He said that great love is given to us so that we can begin to understand the joy of great love. And the love that’s planted in us to give to the baby is so that we can understand the joy of giving that great love. We think it’s purely about loving the baby as our own, because we don’t understand that it’s the story of our own spiritual potential.

We need to reflect on where the ability to love comes from. Do we think that it comes from nothing, simply because the child is suddenly there, or because our dream romantic partner is suddenly there? Do we think that our love is simply a mechanism implanted in us by nature to preserve the species, as many intellectuals claim? Or that it is born from the physical structure of our brains and hearts?

The love that comes out of us shows us what we are made of. We didn’t realize how much we could love, and that we could experience the joy of such great love. All of human life is God’s great play, in which He is trying to draw us into a love that is forever increasing.

This life is not an end in itself. Now, that doesn’t mean that we should live our lives badly. Just the opposite – the more perfectly we live, the more perfectly we can begin to understand the flawless fulfillment that is possible in God’s bliss and love.

“Be ye therefore perfect, even as our Father in heaven is perfect.” Christ wasn’t merely spinning beautiful ideas. He was describing our actual destiny. That destiny is what Christ is describing when he says, “Seek ye first the kingdom of God, and all these things will be added unto you.” It was a definite promise.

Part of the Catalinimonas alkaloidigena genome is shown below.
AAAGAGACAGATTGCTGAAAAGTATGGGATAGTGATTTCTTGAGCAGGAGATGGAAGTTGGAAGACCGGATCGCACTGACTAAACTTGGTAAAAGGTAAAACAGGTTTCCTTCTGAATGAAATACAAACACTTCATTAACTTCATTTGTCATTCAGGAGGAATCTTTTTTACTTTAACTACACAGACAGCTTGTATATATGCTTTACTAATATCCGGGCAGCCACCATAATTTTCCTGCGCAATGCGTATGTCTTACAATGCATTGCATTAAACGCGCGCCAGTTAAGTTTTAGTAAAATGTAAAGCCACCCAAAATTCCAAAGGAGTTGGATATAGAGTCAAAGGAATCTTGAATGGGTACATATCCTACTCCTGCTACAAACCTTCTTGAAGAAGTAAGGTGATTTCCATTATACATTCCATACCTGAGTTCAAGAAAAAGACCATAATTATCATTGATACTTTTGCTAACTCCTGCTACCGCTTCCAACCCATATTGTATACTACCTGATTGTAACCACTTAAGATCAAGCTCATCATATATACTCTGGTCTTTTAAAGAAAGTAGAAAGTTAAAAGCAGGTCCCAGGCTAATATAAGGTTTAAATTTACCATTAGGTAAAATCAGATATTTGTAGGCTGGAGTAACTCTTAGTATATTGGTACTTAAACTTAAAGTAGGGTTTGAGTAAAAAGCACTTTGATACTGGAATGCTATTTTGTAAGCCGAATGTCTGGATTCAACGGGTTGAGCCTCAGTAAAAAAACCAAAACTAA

All creation, the saints tell us, is an expression of God’s pure love. Click to enlarge.

All creation, the saints tell us, is an expression of God’s pure love. Click to enlarge.

In our human hearts we say, “Oh, this love is so satisfying to me!” And then the masters come and tell us, “A thousand million romantic loves all crushed into one, moment by moment, can be yours if you would seek it.” And the mind doesn’t know what to think, but the heart understands.

Think of the first thrilling days of a great romance. A thousand million times that love crushed into each moment! It’s inconceivable, because it’s not a mental definition but a very real promise. It’s a promise that our hearts will be restless until they are fulfilled in the perfect love of the Christ child. “Lord, our hearts are restless, until they find their rest in Thee.” And so it is. And so it will always be.

And now, in this beautiful season, we’re given permission to love the baby and to taste that cosmic love. And so I urge you to seize this opportunity, and you will find your love transformed.

God bless you.

(From Asha’s talk at Sunday service on December 7, 2014.)